6. Computational advances reveal opportunities for more sustainable hydropower development in large transboundary river basins.
    Free, publicly-accessible full text available February 18, 2023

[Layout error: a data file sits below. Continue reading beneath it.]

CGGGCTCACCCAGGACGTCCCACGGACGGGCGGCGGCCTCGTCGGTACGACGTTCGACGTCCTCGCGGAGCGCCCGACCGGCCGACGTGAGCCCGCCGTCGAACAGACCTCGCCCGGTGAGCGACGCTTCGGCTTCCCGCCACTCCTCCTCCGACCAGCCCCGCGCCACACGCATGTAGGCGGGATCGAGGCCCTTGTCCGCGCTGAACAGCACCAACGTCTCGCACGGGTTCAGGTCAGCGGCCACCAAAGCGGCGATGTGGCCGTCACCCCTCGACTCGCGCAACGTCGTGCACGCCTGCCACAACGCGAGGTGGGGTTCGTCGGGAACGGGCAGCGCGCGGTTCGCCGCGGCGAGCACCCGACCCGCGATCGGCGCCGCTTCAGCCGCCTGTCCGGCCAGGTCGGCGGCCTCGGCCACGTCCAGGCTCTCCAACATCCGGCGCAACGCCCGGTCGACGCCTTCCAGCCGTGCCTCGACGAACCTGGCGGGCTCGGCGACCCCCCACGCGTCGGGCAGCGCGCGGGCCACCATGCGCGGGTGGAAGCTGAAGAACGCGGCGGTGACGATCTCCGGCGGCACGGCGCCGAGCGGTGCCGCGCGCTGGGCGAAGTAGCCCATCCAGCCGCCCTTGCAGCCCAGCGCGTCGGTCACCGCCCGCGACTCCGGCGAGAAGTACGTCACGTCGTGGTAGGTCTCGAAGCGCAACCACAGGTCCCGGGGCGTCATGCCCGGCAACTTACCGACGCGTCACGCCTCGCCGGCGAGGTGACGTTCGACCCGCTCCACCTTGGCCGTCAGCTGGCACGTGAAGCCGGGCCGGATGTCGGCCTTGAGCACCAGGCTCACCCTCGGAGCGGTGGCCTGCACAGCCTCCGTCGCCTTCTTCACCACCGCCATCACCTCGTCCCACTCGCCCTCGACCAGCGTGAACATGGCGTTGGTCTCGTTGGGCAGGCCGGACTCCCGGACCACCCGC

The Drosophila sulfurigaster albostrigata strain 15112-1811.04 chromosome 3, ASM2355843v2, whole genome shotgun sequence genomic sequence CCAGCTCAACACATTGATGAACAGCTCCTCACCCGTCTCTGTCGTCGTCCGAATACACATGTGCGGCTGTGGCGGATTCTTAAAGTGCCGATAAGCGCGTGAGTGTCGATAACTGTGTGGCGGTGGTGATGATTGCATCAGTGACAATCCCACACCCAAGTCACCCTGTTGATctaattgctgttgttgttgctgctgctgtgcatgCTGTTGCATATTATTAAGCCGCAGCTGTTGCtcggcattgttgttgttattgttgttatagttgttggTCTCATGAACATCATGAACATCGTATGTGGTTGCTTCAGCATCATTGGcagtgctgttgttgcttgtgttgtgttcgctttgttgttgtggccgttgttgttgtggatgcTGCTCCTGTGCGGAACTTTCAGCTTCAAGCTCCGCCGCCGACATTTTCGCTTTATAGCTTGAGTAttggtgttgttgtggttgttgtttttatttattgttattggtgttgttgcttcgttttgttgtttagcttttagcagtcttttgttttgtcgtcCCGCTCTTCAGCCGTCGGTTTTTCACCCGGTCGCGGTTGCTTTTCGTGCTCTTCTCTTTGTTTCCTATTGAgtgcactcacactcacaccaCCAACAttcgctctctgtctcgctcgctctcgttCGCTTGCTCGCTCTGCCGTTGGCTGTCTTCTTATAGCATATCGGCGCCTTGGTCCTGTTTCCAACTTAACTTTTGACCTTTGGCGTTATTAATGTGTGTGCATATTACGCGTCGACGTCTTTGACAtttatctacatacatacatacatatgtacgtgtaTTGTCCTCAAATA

7. A key problem in computational sustainability is to understand the distribution of species across landscapes over time. This question gives rise to challenging large-scale prediction problems since (i) hundreds of species have to be simultaneously modeled and (ii) the survey data are usually inflated with zeros due to the absence of species for a large number of sites. The problem of tackling both issues simultaneously, which we refer to as the zero-inflated multi-target regression problem, has not been addressed by previous methods in statistics and machine learning. In this paper, we propose a novel deep model for the zero-inflated multi-target regression problem. To this end, we first model the joint distribution of multiple response variables as a multivariate probit model and then couple the positive outcomes with a multivariate log-normal distribution. By penalizing the difference between the two distributions’ covariance matrices, a link between both distributions is established. The whole model is cast as an end-to-end learning framework and we provide an efficient learning algorithm for our model that can be fully implemented on GPUs. We show that our model outperforms the existing state-of-the-art baselines on two challenging real-world species distribution datasets concerning bird and fish populations.